“Our study is actually able to dive into specific adaptive and innate immune cell mechanisms within the bone marrow environment to show that there is an effect on the bone cells,” says Jessica D. Hathaway-Schrader, Ph.D., post-doctoral scholar and first author on this study.
Examination of immune cell populations in the bone marrow surprisingly revealed a significant increase in myeloid-derived suppressor cells (MDSCs) of antibiotic-treated animals. MDSCs are known to regulate the innate and adaptive immune response during various diseases, but have not been extensively studied in health. Additionally, antigen presentation and processing were suppressed in the bone marrow upon antibiotic treatment.
In summary, Novince’s group has shown that antibiotic disruption of the gut microbiota dysregulates communication between immune cells and bone cells. While the current study utilized a broad-spectrum antibiotic cocktail intended to grossly disrupt the composition of the gut bacteria, the results warrant further investigation. Future studies are aimed at incorporating an antibiotic regimen that better translates to human antibiotic treatments. These studies could lead to clinical trials aimed at defining the impact of specific antibiotics on the gut microbiome. This research would support developing non-invasive therapeutic interventions in the microbiome intended to prevent and treat skeletal deterioration.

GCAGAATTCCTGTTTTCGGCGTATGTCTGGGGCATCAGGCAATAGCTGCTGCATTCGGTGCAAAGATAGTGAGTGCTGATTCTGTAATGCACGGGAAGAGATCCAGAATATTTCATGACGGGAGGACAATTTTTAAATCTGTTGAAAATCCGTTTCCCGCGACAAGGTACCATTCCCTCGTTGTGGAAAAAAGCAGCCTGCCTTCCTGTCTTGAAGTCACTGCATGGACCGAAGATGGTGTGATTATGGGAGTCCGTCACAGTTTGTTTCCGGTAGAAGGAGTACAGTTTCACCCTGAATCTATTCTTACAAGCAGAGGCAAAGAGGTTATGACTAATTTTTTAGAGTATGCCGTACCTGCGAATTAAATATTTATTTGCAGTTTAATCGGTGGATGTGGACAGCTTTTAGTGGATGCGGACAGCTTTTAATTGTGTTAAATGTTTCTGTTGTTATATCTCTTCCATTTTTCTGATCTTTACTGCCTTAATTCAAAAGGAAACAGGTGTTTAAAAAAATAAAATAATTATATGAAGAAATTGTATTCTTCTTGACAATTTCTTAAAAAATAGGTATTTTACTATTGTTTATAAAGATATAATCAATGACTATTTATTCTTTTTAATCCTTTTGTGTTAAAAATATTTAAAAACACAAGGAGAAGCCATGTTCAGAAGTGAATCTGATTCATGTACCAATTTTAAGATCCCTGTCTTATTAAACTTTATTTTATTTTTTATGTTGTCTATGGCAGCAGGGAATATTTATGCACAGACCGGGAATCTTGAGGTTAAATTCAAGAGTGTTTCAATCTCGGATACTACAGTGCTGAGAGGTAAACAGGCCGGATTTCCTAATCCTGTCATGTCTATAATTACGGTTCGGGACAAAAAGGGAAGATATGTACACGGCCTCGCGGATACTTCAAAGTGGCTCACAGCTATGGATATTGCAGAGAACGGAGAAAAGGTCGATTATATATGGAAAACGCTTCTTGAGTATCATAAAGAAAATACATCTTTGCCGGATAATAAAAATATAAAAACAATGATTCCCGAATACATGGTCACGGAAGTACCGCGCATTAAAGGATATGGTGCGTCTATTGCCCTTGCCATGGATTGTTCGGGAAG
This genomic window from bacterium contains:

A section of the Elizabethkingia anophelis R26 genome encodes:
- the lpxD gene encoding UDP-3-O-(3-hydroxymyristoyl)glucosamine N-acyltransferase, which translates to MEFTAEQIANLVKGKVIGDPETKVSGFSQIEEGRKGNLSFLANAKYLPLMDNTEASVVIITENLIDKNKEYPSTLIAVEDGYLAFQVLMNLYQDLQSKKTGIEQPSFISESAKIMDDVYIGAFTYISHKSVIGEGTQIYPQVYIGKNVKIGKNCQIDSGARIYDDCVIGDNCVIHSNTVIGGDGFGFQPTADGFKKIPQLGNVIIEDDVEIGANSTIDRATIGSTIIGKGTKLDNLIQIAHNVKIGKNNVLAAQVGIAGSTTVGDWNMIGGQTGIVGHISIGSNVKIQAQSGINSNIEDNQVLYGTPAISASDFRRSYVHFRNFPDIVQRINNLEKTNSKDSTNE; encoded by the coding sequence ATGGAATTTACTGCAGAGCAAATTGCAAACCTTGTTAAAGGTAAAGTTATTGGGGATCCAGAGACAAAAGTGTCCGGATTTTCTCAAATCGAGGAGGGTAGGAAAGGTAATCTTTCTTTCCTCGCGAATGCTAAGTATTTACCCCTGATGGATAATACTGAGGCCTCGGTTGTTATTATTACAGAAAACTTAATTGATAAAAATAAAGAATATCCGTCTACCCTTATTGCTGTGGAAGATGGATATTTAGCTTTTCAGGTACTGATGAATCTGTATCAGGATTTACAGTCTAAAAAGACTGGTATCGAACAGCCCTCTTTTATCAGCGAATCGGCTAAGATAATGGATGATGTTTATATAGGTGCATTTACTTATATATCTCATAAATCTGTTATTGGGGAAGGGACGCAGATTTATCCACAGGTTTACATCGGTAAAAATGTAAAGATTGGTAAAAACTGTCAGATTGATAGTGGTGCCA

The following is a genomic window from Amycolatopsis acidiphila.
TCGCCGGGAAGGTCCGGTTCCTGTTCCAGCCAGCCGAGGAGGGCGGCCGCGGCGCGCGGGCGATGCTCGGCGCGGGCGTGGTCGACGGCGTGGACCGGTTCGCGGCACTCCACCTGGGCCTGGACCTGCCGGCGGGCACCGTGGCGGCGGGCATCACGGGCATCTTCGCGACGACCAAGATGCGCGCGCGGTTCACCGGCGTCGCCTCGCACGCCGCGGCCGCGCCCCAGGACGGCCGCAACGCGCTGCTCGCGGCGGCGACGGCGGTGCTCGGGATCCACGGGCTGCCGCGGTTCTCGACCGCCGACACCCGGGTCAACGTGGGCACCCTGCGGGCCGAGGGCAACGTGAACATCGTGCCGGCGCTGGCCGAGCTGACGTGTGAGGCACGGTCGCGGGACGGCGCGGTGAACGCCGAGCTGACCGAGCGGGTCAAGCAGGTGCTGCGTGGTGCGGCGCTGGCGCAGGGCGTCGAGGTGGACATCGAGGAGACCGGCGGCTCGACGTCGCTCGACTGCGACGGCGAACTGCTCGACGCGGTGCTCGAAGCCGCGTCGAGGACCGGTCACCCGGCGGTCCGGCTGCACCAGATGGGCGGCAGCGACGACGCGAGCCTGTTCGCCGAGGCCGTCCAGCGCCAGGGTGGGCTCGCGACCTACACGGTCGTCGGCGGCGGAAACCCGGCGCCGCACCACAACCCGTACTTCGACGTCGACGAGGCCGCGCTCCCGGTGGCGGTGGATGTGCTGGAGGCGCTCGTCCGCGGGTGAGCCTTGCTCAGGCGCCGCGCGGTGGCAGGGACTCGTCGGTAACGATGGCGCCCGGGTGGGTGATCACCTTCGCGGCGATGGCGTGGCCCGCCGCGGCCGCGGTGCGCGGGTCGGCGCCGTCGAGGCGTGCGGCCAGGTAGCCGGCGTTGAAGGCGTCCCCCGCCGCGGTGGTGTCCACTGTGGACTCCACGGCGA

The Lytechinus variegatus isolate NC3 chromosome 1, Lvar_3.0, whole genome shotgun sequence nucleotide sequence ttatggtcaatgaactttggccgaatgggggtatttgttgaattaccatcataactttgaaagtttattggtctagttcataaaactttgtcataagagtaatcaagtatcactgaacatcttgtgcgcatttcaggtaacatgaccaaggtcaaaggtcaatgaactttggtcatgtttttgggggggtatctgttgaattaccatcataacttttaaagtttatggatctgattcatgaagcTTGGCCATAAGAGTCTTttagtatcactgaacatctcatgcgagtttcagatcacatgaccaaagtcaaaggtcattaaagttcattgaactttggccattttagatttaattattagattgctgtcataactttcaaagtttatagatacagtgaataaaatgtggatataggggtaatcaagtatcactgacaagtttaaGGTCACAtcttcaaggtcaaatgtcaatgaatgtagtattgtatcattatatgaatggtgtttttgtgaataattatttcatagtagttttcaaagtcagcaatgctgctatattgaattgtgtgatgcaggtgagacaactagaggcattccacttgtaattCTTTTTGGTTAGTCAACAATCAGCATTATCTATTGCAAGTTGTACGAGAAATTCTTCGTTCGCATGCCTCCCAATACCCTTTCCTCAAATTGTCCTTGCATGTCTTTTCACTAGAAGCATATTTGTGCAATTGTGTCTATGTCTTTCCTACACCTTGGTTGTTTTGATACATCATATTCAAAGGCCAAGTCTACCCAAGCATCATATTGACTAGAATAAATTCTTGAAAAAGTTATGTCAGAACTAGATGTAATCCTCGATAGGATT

Founded in 1824 in Charleston, The Medical University of South Carolina is the oldest medical school in the South. Today, MUSC continues the tradition of excellence in education, research, and patient care. MUSC educates and trains more than 3,000 students and residents, and has nearly 13,000 employees, including approximately 1,500 faculty members. As the largest non-federal employer in Charleston, the university and its affiliates have collective annual budgets in excess of $2.2 billion. MUSC operates a 750-bed medical center, which includes a nationally recognized Children’s Hospital, the Ashley River Tower (cardiovascular, digestive disease, and surgical oncology), Hollings Cancer Center (a National Cancer Institute designated center) Level I Trauma Center, and Institute of Psychiatry. For more information on academic information or clinical services, visit musc.edu. For more information on hospital patient services, visit muschealth.org.